Representation, Roles, and Responsibilities
“We’re all health care consumers” is true, but not enough; stakeholder definitions are important. It is not a criticism of physicians or other stakeholders to say they have different perspectives of health care, nor does it invalidate their experiences as patients. Airline pilots, flight attendants, and industry executives may have experiences as passengers, but a committee focused on improving air travel also benefits from members who are just passengers. Similarly, people without a financial stake in the health care system have a unique perspective. In health care, it’s important not only to include that perspective at the decision-making table, but also to validate it as separate from others. Both individual consumers and consumer advocates (those who represent a consumer organization with a larger constituency) have important roles to play.
Consumers can and should participate meaningfully at all levels, matching individuals with roles and activities that align with their interests, skills, and expertise. Given a receptive environment and appropriate support, consumers can offer meaningful input into even technical aspects of health system transformation. There are several valuable frameworks that outline effective opportunities for engagement depending on a given consumer’s level of activation and other factors. Humboldt County, CA, developed such a framework after learning that consumers skilled and enthusiastic about engaging in one arena may not be equally suited to another. A thorough framework published in 2013 outlines levels of consumer engagement and related considerations.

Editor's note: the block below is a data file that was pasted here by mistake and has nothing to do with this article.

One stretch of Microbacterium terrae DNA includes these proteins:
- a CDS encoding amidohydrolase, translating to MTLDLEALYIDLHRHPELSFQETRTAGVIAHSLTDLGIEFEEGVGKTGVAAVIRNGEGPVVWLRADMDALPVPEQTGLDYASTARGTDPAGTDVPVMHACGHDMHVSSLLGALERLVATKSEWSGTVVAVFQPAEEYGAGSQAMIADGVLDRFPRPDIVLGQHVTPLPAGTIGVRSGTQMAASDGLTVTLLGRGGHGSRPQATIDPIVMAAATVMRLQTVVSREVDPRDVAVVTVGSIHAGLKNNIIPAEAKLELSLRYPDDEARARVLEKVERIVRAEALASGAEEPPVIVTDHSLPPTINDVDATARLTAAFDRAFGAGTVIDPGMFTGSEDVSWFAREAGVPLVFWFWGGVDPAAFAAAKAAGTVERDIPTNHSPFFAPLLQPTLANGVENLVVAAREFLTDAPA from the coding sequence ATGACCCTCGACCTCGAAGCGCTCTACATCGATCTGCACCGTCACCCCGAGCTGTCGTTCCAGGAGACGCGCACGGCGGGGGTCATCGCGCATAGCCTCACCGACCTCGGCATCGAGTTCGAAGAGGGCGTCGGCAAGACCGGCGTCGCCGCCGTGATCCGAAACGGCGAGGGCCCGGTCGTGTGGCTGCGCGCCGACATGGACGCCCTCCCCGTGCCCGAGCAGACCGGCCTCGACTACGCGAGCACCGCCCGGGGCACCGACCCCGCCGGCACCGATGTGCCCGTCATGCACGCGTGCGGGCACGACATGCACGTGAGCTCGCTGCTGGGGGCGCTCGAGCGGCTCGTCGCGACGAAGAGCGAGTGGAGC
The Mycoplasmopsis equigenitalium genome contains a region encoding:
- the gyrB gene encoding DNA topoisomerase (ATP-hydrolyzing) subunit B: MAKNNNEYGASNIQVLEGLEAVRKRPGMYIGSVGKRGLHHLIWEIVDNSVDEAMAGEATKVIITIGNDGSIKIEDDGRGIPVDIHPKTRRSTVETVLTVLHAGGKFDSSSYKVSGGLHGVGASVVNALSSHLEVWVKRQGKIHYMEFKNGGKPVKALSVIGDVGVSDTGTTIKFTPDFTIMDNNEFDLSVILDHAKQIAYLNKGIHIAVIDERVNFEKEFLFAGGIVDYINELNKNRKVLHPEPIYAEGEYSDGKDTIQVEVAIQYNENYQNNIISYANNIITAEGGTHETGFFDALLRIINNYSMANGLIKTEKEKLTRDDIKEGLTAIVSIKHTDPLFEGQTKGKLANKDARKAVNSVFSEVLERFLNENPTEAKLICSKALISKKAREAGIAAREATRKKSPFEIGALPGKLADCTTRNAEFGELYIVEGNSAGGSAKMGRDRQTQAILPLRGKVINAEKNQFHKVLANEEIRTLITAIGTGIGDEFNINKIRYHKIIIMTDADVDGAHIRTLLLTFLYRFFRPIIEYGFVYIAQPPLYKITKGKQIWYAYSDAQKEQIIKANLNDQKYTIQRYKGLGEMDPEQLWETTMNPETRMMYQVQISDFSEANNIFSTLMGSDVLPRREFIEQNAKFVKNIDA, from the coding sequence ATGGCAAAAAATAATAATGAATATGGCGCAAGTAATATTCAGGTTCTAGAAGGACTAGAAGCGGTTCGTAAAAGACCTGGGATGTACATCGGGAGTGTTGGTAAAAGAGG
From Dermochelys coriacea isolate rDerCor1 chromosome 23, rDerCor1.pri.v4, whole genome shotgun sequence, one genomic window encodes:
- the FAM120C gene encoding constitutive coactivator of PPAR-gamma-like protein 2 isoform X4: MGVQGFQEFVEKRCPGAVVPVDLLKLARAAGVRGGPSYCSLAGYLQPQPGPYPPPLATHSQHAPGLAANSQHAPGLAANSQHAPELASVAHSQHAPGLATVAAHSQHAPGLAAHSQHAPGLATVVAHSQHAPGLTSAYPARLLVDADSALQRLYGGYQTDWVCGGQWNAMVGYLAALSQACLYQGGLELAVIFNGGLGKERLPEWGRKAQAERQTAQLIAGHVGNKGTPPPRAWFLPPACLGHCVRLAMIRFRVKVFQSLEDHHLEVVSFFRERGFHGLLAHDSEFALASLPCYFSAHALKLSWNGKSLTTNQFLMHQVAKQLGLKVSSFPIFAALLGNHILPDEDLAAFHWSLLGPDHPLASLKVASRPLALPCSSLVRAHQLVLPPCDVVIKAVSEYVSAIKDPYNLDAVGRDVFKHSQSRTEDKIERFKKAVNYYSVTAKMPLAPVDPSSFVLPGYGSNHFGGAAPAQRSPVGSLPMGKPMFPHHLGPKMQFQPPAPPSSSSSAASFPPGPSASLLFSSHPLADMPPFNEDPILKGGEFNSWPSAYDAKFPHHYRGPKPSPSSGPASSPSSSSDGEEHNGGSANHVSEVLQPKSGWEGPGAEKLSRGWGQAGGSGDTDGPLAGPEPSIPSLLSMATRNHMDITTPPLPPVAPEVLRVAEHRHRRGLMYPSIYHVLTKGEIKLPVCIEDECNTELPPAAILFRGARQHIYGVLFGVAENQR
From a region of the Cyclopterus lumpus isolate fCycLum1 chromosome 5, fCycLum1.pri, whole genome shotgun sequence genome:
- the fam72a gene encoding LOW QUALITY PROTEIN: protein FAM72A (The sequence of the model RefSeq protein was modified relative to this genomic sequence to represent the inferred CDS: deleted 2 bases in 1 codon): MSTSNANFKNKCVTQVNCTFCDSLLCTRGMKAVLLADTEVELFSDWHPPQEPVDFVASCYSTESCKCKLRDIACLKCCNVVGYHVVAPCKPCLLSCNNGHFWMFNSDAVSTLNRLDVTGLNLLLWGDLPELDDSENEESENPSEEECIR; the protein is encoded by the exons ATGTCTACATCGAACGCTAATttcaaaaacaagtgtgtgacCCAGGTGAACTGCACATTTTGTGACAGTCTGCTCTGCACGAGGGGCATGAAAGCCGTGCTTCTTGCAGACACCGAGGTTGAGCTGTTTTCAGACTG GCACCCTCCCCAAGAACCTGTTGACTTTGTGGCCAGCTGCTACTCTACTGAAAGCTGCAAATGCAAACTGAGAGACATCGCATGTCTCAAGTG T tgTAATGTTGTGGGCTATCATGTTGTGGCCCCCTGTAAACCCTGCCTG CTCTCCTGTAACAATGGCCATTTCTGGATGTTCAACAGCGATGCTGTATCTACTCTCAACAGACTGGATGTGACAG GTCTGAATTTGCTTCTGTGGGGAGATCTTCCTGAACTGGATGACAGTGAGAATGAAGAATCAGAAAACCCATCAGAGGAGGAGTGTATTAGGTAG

Build on existing relationships to identify and invite good candidates to participate. In practice-based work, like that in Humboldt County, South Central Pennsylvania, Maine, and Oregon, providers and staff should identify patients who would be good candidates and invite them personally. For community-level work, those seeking to involve consumers should leverage relationships with organizations whose constituents have a stake in improved health care quality. In Oregon, Alliance leadership includes representation from AARP, providing both input from that constituency and a conduit to relay information to AARP constituents. In Maine, an Alliance partnership with the Area Agencies on Aging has identified several engaged seniors to participate actively.
Make roles, responsibilities, expectations, and processes clear. Both in recruitment and in ongoing work, clear information about responsibilities and time commitments cultivates shared responsibility and accountability. In governance as well as practice improvement, written position descriptions and other expectations help ensure clarity. The Patient Engagement Toolkit provides some concrete examples for the practice setting.